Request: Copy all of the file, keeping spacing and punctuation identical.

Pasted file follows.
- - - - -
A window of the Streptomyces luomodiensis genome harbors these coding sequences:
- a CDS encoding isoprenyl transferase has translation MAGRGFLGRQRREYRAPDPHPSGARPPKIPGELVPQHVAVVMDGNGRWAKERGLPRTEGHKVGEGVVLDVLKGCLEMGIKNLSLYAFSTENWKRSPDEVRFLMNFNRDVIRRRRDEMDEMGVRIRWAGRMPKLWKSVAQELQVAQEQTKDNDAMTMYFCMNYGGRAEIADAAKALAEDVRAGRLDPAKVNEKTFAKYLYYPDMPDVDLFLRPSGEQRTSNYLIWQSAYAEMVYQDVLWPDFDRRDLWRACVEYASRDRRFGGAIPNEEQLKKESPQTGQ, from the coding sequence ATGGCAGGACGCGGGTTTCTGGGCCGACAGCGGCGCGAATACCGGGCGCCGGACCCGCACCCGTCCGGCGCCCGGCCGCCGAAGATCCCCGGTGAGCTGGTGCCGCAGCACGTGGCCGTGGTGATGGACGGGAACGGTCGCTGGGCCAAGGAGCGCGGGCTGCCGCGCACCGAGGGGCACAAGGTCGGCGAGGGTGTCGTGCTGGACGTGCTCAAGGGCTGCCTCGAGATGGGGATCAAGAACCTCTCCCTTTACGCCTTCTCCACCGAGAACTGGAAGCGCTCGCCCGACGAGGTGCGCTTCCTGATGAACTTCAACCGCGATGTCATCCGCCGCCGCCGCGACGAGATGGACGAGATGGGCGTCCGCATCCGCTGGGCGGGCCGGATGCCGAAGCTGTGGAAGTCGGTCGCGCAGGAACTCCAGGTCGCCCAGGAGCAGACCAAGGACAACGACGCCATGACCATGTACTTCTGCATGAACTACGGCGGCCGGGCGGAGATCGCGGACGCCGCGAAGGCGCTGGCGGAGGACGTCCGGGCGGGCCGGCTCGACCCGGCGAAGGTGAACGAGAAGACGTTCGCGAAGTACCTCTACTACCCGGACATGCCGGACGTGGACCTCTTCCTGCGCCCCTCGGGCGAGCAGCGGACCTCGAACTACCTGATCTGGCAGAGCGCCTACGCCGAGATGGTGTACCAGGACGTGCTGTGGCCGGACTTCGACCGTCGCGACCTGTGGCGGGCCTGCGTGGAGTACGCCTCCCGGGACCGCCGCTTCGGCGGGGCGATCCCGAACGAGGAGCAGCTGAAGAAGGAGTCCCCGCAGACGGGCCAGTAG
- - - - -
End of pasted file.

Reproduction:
A window of the Streptomyces luomodiensis genome harbors these coding sequences:
- a CDS encoding isoprenyl transferase has translation MAGRGFLGRQRREYRAPDPHPSGARPPKIPGELVPQHVAVVMDGNGRWAKERGLPRTEGHKVGEGVVLDVLKGCLEMGIKNLSLYAFSTENWKRSPDEVRFLMNFNRDVIRRRRDEMDEMGVRIRWAGRMPKLWKSVAQELQVAQEQTKDNDAMTMYFCMNYGGRAEIADAAKALAEDVRAGRLDPAKVNEKTFAKYLYYPDMPDVDLFLRPSGEQRTSNYLIWQSAYAEMVYQDVLWPDFDRRDLWRACVEYASRDRRFGGAIPNEEQLKKESPQTGQ, from the coding sequence ATGGCAGGACGCGGGTTTCTGGGCCGACAGCGGCGCGAATACCGGGCGCCGGACCCGCACCCGTCCGGCGCCCGGCCGCCGAAGATCCCCGGTGAGCTGGTGCCGCAGCACGTGGCCGTGGTGATGGACGGGAACGGTCGCTGGGCCAAGGAGCGCGGGCTGCCGCGCACCGAGGGGCACAAGGTCGGCGAGGGTGTCGTGCTGGACGTGCTCAAGGGCTGCCTCGAGATGGGGATCAAGAACCTCTCCCTTTACGCCTTCTCCACCGAGAACTGGAAGCGCTCGCCCGACGAGGTGCGCTTCCTGATGAACTTCAACCGCGATGTCATCCGCCGCCGCCGCGACGAGATGGACGAGATGGGCGTCCGCATCCGCTGGGCGGGCCGGATGCCGAAGCTGTGGAAGTCGGTCGCGCAGGAACTCCAGGTCGCCCAGGAGCAGACCAAGGACAACGACGCCATGACCATGTACTTCTGCATGAACTACGGCGGCCGGGCGGAGATCGCGGACGCCGCGAAGGCGCTGGCGGAGGACGTCCGGGCGGGCCGGCTCGACCCGGCGAAGGTGAACGAGAAGACGTTCGCGAAGTACCTCTACTACCCGGACATGCCGGACGTGGACCTCTTCCTGCGCCCCTCGGGCGAGCAGCGGACCTCGAACTACCTGATCTGGCAGAGCGCCTACGCCGAGATGGTGTACCAGGACGTGCTGTGGCCGGACTTCGACCGTCGCGACCTGTGGCGGGCCTGCGTGGAGTACGCCTCCCGGGACCGCCGCTTCGGCGGGGCGATCCCGAACGAGGAGCAGCTGAAGAAGGAGTCCCCGCAGACGGGCCAGTAG